University of British Columbia research teams have invented two products that could curb plastic pollution: one to extend the life of plastics and one to replace them entirely.
The first is a polymer coating with self-healing and weather-resistant qualities, while the second is a compostable material made out of wood fibre and kelp.
Damon Gilmour is the co-founder of the polymer company, A20 Advanced Materials Inc. He said their product’s unique ability to rebuild itself when its torn or scratched could significantly increase the lifespan of any material coated in it.
“You could almost call these materials alive. They have the ability to respond to stimuli and are self-healing,” he said in a news release.
The team has already received interest from battery manufacturers looking to protect phones and energy storage devices, but says it plans to target other industries too. The textile industry, for instance, is a known major source of microplastic pollution and could benefit from the polymer.
While the coating may slow the pollution problem, another UBC team is hoping to solve it entirely.
Biofirm is a thin film formed from a combination of kelp and wood fibre. It can be used as an alternative to plastic agricultural mulch films to regulate soil moisture, or as a packaging material for products like beverage lids and takeout containers, according to co-founder and CEO Jordan MacKenzie.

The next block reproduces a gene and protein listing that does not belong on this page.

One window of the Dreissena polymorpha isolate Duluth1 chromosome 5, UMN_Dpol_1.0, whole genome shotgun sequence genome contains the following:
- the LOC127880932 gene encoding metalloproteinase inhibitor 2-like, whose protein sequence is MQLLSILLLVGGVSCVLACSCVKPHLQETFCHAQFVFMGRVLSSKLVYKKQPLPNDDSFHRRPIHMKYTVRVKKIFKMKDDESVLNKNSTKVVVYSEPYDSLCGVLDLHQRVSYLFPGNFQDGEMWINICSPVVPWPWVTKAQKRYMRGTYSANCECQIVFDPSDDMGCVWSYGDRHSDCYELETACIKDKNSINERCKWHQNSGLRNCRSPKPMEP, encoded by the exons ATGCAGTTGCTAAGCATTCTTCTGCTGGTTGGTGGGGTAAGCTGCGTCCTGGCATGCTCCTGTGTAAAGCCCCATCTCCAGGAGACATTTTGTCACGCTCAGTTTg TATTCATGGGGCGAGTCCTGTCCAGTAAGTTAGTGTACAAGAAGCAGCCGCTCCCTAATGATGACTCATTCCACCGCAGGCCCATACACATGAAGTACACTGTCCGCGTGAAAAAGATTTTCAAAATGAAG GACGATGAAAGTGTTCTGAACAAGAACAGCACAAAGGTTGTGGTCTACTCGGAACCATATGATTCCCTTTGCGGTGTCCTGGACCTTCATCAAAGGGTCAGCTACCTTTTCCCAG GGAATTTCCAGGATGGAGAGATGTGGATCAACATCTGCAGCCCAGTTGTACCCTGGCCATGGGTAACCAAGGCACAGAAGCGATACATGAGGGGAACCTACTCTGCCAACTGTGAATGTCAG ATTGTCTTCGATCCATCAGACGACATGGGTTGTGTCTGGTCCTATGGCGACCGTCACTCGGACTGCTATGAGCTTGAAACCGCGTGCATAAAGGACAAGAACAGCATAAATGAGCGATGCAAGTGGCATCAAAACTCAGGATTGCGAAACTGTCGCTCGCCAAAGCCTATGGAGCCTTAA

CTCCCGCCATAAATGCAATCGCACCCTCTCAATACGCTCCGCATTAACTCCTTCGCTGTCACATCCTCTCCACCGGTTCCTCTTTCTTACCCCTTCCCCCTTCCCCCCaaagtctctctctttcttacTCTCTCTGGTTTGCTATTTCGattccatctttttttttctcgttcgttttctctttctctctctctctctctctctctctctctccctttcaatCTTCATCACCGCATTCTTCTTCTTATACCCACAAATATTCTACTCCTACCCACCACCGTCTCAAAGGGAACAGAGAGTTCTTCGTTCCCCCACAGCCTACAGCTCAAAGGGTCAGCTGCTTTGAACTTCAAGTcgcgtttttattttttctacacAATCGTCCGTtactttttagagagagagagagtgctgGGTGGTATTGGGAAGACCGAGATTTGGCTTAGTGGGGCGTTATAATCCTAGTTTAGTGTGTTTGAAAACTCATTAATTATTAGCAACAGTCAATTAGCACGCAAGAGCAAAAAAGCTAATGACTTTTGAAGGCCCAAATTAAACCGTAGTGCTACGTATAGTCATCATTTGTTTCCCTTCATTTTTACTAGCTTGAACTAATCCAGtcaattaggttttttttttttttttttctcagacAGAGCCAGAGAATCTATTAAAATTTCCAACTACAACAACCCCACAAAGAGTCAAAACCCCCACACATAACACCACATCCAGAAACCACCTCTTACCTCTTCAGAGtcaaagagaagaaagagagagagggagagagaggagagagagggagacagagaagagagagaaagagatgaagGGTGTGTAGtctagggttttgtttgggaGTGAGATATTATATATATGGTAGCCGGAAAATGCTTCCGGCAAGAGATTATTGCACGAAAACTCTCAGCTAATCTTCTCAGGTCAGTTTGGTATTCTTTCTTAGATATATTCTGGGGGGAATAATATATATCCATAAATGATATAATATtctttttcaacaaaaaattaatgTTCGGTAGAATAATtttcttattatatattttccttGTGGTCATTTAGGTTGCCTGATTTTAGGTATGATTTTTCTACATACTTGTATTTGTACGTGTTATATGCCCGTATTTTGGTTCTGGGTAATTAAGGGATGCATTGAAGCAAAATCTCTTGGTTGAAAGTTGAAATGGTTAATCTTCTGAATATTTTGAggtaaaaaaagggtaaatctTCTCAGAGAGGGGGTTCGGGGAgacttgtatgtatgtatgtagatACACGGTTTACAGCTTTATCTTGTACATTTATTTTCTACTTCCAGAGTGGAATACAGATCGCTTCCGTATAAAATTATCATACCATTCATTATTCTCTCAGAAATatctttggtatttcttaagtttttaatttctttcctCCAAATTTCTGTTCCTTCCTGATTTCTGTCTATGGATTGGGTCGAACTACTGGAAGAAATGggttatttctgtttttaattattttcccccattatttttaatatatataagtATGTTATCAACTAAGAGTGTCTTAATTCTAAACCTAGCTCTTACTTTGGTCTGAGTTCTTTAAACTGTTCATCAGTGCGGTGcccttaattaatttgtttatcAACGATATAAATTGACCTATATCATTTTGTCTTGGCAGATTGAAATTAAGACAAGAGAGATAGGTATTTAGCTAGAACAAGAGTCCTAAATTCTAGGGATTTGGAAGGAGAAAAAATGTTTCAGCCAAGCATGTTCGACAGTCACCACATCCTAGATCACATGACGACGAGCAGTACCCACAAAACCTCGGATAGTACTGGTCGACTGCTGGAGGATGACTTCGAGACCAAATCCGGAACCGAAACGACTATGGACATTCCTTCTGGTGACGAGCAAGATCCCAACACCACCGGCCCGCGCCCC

“Most plastic mulch is made from polyethylene (PE) because it’s cheap and durable, but PE can stay in the soil for decades and cause significant environmental contamination,” he said in a news release. “As well, food packaging waste is a long-standing problem – tonnes of beverage lids end up in the landfill because they’re almost impossible to recycle.”
MacKenzie and fellow co-founder Mark Martinez said the construction of the material was inspired by spider’s dragline silk. It’s made without any heat and can be pressed into any desired shape.
Martinez said they’re working on developing biodegradable bioplastic tubing to be used in hospitals.
Once composted, Biofirm can be broken down into a handful of scraps within a month or two, according to the researchers. It was recently named among the 50 most investable clean tech ventures for 2021, and Martinez and MacKenzie plan to start selling it commercially in 2023.
“We’re now at a stage where we can compete in cost and performance against some of the most common plastics,” MacKenzie said.
Both research teams aim to make a dent in the millions of tonnes of plastic polluted in the world every year.
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